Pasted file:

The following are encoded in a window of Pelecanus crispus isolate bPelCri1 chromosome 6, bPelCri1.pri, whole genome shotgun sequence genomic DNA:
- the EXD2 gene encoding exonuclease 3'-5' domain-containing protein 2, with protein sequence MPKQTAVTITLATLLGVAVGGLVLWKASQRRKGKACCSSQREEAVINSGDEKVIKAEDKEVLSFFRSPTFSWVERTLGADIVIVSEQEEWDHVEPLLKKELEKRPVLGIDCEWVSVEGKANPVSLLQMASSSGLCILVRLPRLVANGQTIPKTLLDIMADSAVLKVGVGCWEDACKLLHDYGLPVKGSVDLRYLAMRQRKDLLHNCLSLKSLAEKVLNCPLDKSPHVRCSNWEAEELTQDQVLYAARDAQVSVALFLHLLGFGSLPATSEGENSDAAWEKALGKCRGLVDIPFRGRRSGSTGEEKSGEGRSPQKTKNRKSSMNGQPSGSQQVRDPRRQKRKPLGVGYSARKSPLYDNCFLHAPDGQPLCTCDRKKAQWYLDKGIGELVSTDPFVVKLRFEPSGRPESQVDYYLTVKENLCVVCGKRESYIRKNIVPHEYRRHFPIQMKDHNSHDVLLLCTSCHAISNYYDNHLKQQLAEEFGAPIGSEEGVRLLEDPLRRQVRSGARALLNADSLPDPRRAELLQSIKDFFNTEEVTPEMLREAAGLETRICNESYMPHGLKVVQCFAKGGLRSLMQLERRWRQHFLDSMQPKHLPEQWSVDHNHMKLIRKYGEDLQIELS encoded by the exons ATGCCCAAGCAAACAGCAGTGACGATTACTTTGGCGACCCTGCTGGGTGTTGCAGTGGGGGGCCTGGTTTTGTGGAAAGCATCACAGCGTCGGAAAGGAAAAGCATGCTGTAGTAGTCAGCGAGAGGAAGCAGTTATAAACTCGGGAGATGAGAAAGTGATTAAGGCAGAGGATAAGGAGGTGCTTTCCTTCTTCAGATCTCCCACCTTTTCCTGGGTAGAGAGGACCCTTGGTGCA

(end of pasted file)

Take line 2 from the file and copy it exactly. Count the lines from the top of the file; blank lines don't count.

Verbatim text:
- the EXD2 gene encoding exonuclease 3'-5' domain-containing protein 2, with protein sequence MPKQTAVTITLATLLGVAVGGLVLWKASQRRKGKACCSSQREEAVINSGDEKVIKAEDKEVLSFFRSPTFSWVERTLGADIVIVSEQEEWDHVEPLLKKELEKRPVLGIDCEWVSVEGKANPVSLLQMASSSGLCILVRLPRLVANGQTIPKTLLDIMADSAVLKVGVGCWEDACKLLHDYGLPVKGSVDLRYLAMRQRKDLLHNCLSLKSLAEKVLNCPLDKSPHVRCSNWEAEELTQDQVLYAARDAQVSVALFLHLLGFGSLPATSEGENSDAAWEKALGKCRGLVDIPFRGRRSGSTGEEKSGEGRSPQKTKNRKSSMNGQPSGSQQVRDPRRQKRKPLGVGYSARKSPLYDNCFLHAPDGQPLCTCDRKKAQWYLDKGIGELVSTDPFVVKLRFEPSGRPESQVDYYLTVKENLCVVCGKRESYIRKNIVPHEYRRHFPIQMKDHNSHDVLLLCTSCHAISNYYDNHLKQQLAEEFGAPIGSEEGVRLLEDPLRRQVRSGARALLNADSLPDPRRAELLQSIKDFFNTEEVTPEMLREAAGLETRICNESYMPHGLKVVQCFAKGGLRSLMQLERRWRQHFLDSMQPKHLPEQWSVDHNHMKLIRKYGEDLQIELS encoded by the exons ATGCCCAAGCAAACAGCAGTGACGATTACTTTGGCGACCCTGCTGGGTGTTGCAGTGGGGGGCCTGGTTTTGTGGAAAGCATCACAGCGTCGGAAAGGAAAAGCATGCTGTAGTAGTCAGCGAGAGGAAGCAGTTATAAACTCGGGAGATGAGAAAGTGATTAAGGCAGAGGATAAGGAGGTGCTTTCCTTCTTCAGATCTCCCACCTTTTCCTGGGTAGAGAGGACCCTTGGTGCA